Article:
Now here’s a COOL design for those HOT summer days! Mobi-mats are lightweight, durable, portable mats that can be rolled out onto sandy beaches making them accessible to wheelchairs, walkers, canes and strollers.
Mobi-mats in action at Rockaway Beach NYC
These mats are being used on beaches around the world including Rockaway Beach in New York and beaches in Rio de Janeiro.
Recently, Wasaga Beach just outside of Toronto purchased some mobi-mats making their beach one of the most accessible in the province. CBC Metro Morning interviewed town clerk Twyla Nicholson about the town councils decision to purchase the mats, and the impact its having on residents and visitors to the beach.
Simcoe-Grey MP Kellie Leitch pushes Frank Nunnaro, Wasaga Beach resident and Accessibility Advisory Committee member, down the new Mobi-mats towards the water at the ribbon cutting ceremony on Thursday, July 11, 2013
Wei Yen hand stitched her wheelchair cover and added many other accessories that make her mobility device more functional AND fun. Check out her foot pedal horn!
Recovering from recent hip surgery for an inflammatory joint infection called synovitis, the superstar was originally given a more traditional wheelchair which she affectionately named ‘Emma’. Not wanting to give up her style however (who does?!), Lady Gaga commissioned jewelry designer Ken Borochov to design the leather-tufted chair that features a removable canopy. Now THAT’s more like it girl – “P-p-p-poker face, p-p-poker face – Mum mum mum mah”…
Good design meets people within the context of their lives. It prioritizes the social as well as the physical circumstances and needs of the individual.
The folks at Motivation – an international development charity supporting people with mobility disabilities – get this. With a focus on SURVIVAL, MOBILITY, EMPOWERMENT, and INCLUSION, they design and distribute high-quality, low-cost wheelchairs, tricycles and supportive seating products specifically for use in developing countries.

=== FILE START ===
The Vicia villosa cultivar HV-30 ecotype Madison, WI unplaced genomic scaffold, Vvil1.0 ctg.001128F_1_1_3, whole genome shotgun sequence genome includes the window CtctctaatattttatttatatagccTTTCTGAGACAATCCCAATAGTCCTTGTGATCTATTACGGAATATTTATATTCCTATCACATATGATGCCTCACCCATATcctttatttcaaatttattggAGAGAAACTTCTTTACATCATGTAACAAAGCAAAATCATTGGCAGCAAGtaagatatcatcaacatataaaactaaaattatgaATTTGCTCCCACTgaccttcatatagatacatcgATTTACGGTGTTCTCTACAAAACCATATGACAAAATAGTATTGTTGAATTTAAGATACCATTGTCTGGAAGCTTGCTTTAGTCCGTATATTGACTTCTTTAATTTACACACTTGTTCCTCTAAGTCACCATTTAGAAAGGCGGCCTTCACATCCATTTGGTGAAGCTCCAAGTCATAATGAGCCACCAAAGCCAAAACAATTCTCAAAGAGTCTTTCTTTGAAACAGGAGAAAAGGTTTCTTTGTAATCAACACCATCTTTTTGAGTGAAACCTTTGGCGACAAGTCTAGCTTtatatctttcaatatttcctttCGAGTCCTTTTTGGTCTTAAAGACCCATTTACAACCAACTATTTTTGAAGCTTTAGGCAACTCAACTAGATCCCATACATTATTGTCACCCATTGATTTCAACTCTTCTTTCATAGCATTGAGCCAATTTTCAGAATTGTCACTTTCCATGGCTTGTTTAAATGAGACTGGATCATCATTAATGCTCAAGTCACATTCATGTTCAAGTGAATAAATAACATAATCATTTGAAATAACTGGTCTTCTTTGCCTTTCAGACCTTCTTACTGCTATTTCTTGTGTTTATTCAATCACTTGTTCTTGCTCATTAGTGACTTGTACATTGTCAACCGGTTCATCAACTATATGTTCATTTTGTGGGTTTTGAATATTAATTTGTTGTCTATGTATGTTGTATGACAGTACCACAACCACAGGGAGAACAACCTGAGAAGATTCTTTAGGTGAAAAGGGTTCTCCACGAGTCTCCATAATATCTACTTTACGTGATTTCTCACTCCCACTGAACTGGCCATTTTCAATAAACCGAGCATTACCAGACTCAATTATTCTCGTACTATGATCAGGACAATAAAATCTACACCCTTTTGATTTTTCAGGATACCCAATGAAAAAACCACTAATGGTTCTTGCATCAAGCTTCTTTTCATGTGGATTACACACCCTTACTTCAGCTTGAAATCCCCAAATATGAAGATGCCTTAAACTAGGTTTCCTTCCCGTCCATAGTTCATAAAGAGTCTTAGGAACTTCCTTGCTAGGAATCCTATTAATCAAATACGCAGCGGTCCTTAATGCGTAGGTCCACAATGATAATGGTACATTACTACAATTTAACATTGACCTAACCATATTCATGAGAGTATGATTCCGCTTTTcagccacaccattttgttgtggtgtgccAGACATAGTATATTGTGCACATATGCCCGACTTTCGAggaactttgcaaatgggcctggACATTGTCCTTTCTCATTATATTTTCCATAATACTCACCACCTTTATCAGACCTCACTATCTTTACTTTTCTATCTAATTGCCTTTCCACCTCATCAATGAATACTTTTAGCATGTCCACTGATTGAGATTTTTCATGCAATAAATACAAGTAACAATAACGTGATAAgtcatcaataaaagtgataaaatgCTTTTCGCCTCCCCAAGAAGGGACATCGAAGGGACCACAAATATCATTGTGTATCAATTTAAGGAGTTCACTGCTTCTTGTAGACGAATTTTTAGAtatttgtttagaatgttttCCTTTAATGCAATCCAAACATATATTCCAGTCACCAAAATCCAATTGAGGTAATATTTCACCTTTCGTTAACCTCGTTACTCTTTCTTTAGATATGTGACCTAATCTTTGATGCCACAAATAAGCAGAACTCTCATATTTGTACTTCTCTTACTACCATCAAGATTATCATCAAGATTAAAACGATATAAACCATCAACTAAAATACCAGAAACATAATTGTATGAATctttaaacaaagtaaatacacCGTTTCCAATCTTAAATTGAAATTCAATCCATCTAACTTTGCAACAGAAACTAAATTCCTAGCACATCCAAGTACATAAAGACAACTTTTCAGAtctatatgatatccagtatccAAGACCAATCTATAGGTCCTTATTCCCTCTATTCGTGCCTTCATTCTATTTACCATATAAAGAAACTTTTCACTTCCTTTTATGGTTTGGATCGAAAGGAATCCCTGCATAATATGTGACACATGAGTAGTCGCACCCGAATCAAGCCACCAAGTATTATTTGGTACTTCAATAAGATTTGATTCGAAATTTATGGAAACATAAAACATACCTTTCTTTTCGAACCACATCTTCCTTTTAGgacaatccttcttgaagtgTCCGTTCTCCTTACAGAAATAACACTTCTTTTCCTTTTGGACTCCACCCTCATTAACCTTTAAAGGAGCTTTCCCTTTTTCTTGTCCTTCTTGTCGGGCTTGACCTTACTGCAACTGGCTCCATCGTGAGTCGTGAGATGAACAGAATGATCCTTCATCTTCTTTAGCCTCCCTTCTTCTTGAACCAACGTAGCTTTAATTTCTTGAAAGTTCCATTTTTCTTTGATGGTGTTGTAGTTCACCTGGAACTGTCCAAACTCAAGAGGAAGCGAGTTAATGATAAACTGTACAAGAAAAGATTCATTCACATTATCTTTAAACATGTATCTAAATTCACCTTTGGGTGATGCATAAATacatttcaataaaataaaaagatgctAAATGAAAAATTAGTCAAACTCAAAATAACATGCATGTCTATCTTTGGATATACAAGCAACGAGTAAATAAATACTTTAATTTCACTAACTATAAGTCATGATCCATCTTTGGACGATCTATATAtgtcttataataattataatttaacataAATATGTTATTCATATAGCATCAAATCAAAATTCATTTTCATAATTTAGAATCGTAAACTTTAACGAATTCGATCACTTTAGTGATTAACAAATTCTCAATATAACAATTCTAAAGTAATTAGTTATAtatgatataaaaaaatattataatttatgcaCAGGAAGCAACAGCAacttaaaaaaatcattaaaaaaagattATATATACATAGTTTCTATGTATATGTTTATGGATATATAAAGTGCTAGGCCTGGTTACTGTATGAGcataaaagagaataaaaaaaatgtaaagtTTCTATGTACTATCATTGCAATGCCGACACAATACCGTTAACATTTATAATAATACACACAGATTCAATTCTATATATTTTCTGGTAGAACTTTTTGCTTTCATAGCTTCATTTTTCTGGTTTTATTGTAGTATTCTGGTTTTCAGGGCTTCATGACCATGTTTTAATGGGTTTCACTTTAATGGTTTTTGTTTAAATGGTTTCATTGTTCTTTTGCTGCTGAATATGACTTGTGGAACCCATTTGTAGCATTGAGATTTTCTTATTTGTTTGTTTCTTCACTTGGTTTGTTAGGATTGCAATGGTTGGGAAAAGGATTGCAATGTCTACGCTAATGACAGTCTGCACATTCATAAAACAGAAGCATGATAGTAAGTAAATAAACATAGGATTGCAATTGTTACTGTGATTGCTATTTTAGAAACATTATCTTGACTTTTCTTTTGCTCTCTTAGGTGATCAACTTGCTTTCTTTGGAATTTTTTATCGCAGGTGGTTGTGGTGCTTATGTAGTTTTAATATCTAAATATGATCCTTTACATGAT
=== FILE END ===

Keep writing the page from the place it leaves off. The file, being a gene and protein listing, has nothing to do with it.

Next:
In North America we spend a lot of time and resources developing mobility devices that function – mechanically – really well. We spend far less time however, considering how well these same devices function within the social and cultural spaces of people’s lives. There is much we can learn from organizations like Motivation.
Benja loved showing off his newly pimped up chair to his friends. He now has a dragon snake tattooed all around that opens its mouth as the wheels turn, and several customized-by-friends accessories using velcro, and other material, enriching his wheelchair experience! His mom simply posted a message on Facebook saying “I’m starting a new project for Benja’s b’day, want to contribute to an art-a-ride project?”. It’s this simple and easy, help us spread the word.
Art-a-Ride connects creative people with kids with disabilities to turn their factory looking – medicalized – wheelchairs that highlight their limitations, into interesting, meaningful, and in the case of Benja here – super cool – “rides”.
The final co-creations, according to founder Eva de Lera, have a profound impact on the kids, their lives, and the lives of their families. How amazing!
I’ve talked about this before, personalizing mobility aids is a form of self-expression that is not only good for our health and the health of those around us, its also really fun!
The recent debate about stroller crowding on the TTC in Toronto highlights ongoing problems with both the TTC AND with US. This is what I see needs doing:
1. Increase the capacity of the system
2. Improve the design of transit vehicles
3. Be nicer!
The TTC is working on the first two – the third is up to us!
An accessible, efficient, and FRIENDLY public transportation system is a sign of a great city. Let’s figure this out TO!
Jeseok Yi produces powerful messages for social change that not only stop and make you think in that moment, but will follow you long after that…
Toronto’s MANY mountains include this entrance to the Yorkdale Subway Station
This start up has ALL the right ideas! Scaffolding is not only UGLY, it creates significant barriers for people with mobility challenges including older folks, people with disabilities and parents with strollers. I lived in NYC for 5 years and would avoid sidewalks lined with scaffolding whenever possible because it was so unpleasant and felt even scary and dangerous sometimes. Resting places like these are essential for those of us who can’t quite ‘make it all the way’ and health-promoting for all of us as they provide opportunities for social interaction. Way to go SOFTWALKS!
A GREAT laugh and a fantastic way to point out some the challenges our seniors face everyday!
Check this out on YouTube!